[15:02] But I definitely wouldn’t say that those types of things couldn’t scale because I think one of the examples he uses is Wufoo sending each new user a handwritten thank you note. I think that if you start acquiring a thousand customers a week, that’s not going to scale as well but you can certainly – like if you’re sending people t-shirts for example, there are services that you can integrate with where they will print the t-shirts and send them and really all you need to do is give them an XML data feed that says hey, send this t-shirt here and here’s our information that says who to charge it to. There are ways to make other things scale but there’s definitely things that you can do that surprise and delight your customers that would not and I think it’s just a matter of hosing the right things it will.
[15:40] Rob: Yeah. I think delighting early customers ties back in with a lot of the manual on boarding stuff we’ve talked about. I do like the idea of t-shirts. I’ve been doing that with HitTail, with certain users when they hit a milestone they get it. Also people blog about it, they get a HitTail t-shirt. Drip, if you get your first conversion, you get an email that says roll out the red carpets. Your first subscriber converted to a paying customer because you can setup a goal in Drip and you can see when they convert and then we give them a link to a form where they can get a t-shirt. So that stuff does scale pretty easily. Once the t-shirts are printed it’s just like slapping an address label on it. So I think that all that rolls into it.
[16:17] Another piece of this and this is a little further down the essay but Paul Graham says over engaging with early users is not just a permissible technique for getting growth rolling. For most successful startups, it’s a necessary part of the feedback loop that makes the product good. Making a better mousetrap is not an atomic operation. Even if you start to weigh most successful startups have by building something you need yourself, the best thing you build is never quite right and so is conjectures that you need those early users to give you feedback on how to improve it.
[16:47] The fourth point we have from Paul Graham is to start in a niche. And he actually has an odd subheading for this. He calls it fire because he says it’s like keeping a fire contained before you go horizontal. But this actually lines up with the very fundamentals of the Micropreneur approach. What’s funny is he uses Facebook as the example of starting in a niche because it was a Harvard student network and then it was a university student network and then it went to everyone. I think more in terms of B to B startups so I think of like Kiss Metrics and how they really started as Saas metrics back in the day and now they’re much more all web and metrics and analytics.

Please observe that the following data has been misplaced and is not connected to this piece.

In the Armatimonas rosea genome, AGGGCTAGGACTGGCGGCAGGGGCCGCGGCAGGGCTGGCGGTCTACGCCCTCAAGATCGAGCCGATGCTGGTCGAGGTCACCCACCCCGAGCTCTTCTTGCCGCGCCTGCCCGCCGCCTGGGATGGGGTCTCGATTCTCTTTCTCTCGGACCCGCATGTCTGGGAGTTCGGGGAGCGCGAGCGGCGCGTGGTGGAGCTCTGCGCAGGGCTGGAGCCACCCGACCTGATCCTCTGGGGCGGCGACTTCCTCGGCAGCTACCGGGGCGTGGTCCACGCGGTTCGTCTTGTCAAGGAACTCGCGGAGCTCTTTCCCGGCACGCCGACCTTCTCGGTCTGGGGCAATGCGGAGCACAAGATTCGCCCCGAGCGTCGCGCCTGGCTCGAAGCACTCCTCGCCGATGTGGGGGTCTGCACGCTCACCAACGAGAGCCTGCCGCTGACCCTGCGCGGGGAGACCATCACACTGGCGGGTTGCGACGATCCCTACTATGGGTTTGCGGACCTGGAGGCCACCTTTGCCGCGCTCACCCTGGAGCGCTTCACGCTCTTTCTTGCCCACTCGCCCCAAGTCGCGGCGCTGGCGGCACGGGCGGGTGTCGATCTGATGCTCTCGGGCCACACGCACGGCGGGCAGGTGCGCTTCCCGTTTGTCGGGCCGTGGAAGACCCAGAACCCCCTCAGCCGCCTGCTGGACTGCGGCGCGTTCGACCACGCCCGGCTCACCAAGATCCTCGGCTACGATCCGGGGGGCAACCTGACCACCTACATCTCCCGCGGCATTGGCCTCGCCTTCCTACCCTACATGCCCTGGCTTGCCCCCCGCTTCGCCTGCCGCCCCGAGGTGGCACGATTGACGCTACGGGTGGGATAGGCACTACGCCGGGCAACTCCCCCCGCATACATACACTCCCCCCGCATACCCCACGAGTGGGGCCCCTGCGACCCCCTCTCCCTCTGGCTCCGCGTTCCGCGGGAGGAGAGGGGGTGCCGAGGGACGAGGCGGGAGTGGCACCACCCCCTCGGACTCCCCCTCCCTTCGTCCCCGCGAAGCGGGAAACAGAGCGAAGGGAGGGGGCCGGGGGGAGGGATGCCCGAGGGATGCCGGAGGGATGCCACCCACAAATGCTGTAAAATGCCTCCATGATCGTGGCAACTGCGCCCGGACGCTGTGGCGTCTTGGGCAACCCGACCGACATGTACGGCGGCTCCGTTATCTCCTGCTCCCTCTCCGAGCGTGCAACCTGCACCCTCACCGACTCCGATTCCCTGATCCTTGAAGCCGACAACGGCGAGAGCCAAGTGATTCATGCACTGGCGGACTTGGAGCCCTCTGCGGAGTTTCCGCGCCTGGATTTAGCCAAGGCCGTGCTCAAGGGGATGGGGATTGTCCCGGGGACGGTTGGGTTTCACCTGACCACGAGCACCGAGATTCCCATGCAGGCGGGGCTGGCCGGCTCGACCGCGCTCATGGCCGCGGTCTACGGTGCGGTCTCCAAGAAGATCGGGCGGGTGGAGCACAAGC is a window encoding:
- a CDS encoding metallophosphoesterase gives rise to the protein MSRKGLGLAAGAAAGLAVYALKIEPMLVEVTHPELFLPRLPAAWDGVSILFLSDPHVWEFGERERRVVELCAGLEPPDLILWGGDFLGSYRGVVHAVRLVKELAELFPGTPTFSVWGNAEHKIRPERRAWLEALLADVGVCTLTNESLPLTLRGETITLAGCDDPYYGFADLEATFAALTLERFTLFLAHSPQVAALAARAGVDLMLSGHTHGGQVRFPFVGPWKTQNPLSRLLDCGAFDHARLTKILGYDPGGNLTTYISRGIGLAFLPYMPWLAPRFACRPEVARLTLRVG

[17:25] Another example that’s happening right now is Drip. Drip has started in kind of the Saas and software space and we’re building out some features that are going to move us more broader into the email marketing space. It’s more become marketing automation tool where you can move people to and from different lists based on their behavior. That is – it’s not completed yet but that’s kind of in the works right now and is the next couple of weeks we’ll be rolling that out.
[17:49] Bidsketch is another example I can think of. Ruben’s app. Remember when Bidsketch was proposal software made for designers? Well that for designers went away a long time ago because there was just so many consultants in a number of niches and designers and developers and all types of people are using it. And so he eventfully went horizontal and opened up this market. But what that niche allows you to do is it allows you to take advantage of those early niche things like the fact that the market’s small that you can out market everyone else in the niche that you can provide a tool that is so good just for that group of people that you could beat out a broader horizontal product.
[18:23] Obviously this is one that I definitely agree with and especially with a startup that doesn’t have early funding, I don’t know how else he would do it. I don’t know many if any horizontal startups that come out guns blazing without funding at their backs.
[18:38] Mike: I think this is one of those things that for people who are launching something on the side, they have this idea in their head that if they make it too small or if they go after too small of a thing then they’re not going to be able to get enough customers to support what it is that they’re doing. And the other challenge that kind of goes hand in hand with that is that when you start thinking of a product and then you go through the process of building it, you always have these grand plans for what it’s eventually going to become. And it’s incredibly time consuming to make those plans come to fruition but at the same time you’re always thinking in the back of your head I want to do this and I want to do this and I want to do this and because of that, you end up with a lot of scope creep in your products. It starts making it larger and larger and you take more and more time to develop it as opposed to taking it to market and really nailing it for one small group of people.
[19:31] This is something that I’ve struggled with Audit Shark because I have thoughts and plans for the product 3, 5, 8 years down the road that I know are going to take a very, very long time to implement. And I’ve got to focus on today, not five years down the road. And it kind of sucks because I can only do so much in the next two weeks or eight weeks or whatever but in the back of my mind I always have these thoughts about oh, what am I going to do for X when X is really something that’s not going to be implemented for probably another three years?